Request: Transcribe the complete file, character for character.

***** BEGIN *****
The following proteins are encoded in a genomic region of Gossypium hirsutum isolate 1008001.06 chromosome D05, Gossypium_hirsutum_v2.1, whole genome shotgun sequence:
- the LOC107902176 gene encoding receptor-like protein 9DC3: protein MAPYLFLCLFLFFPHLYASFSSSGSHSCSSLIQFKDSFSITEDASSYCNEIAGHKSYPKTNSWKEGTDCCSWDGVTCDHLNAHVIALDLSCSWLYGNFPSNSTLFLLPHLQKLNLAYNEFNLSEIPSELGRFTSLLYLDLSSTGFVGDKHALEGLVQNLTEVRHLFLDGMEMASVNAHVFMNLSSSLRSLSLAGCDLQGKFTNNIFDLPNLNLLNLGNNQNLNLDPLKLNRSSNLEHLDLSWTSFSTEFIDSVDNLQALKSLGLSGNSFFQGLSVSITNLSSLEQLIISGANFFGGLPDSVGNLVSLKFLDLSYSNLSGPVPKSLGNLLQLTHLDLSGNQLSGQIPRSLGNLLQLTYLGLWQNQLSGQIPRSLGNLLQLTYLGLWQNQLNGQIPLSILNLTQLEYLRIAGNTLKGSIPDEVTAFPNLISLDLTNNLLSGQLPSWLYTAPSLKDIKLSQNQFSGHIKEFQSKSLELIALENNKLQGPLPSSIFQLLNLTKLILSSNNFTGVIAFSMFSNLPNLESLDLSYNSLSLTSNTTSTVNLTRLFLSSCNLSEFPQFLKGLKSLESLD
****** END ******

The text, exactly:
The following proteins are encoded in a genomic region of Gossypium hirsutum isolate 1008001.06 chromosome D05, Gossypium_hirsutum_v2.1, whole genome shotgun sequence:
- the LOC107902176 gene encoding receptor-like protein 9DC3: protein MAPYLFLCLFLFFPHLYASFSSSGSHSCSSLIQFKDSFSITEDASSYCNEIAGHKSYPKTNSWKEGTDCCSWDGVTCDHLNAHVIALDLSCSWLYGNFPSNSTLFLLPHLQKLNLAYNEFNLSEIPSELGRFTSLLYLDLSSTGFVGDKHALEGLVQNLTEVRHLFLDGMEMASVNAHVFMNLSSSLRSLSLAGCDLQGKFTNNIFDLPNLNLLNLGNNQNLNLDPLKLNRSSNLEHLDLSWTSFSTEFIDSVDNLQALKSLGLSGNSFFQGLSVSITNLSSLEQLIISGANFFGGLPDSVGNLVSLKFLDLSYSNLSGPVPKSLGNLLQLTHLDLSGNQLSGQIPRSLGNLLQLTYLGLWQNQLSGQIPRSLGNLLQLTYLGLWQNQLNGQIPLSILNLTQLEYLRIAGNTLKGSIPDEVTAFPNLISLDLTNNLLSGQLPSWLYTAPSLKDIKLSQNQFSGHIKEFQSKSLELIALENNKLQGPLPSSIFQLLNLTKLILSSNNFTGVIAFSMFSNLPNLESLDLSYNSLSLTSNTTSTVNLTRLFLSSCNLSEFPQFLKGLKSLESLD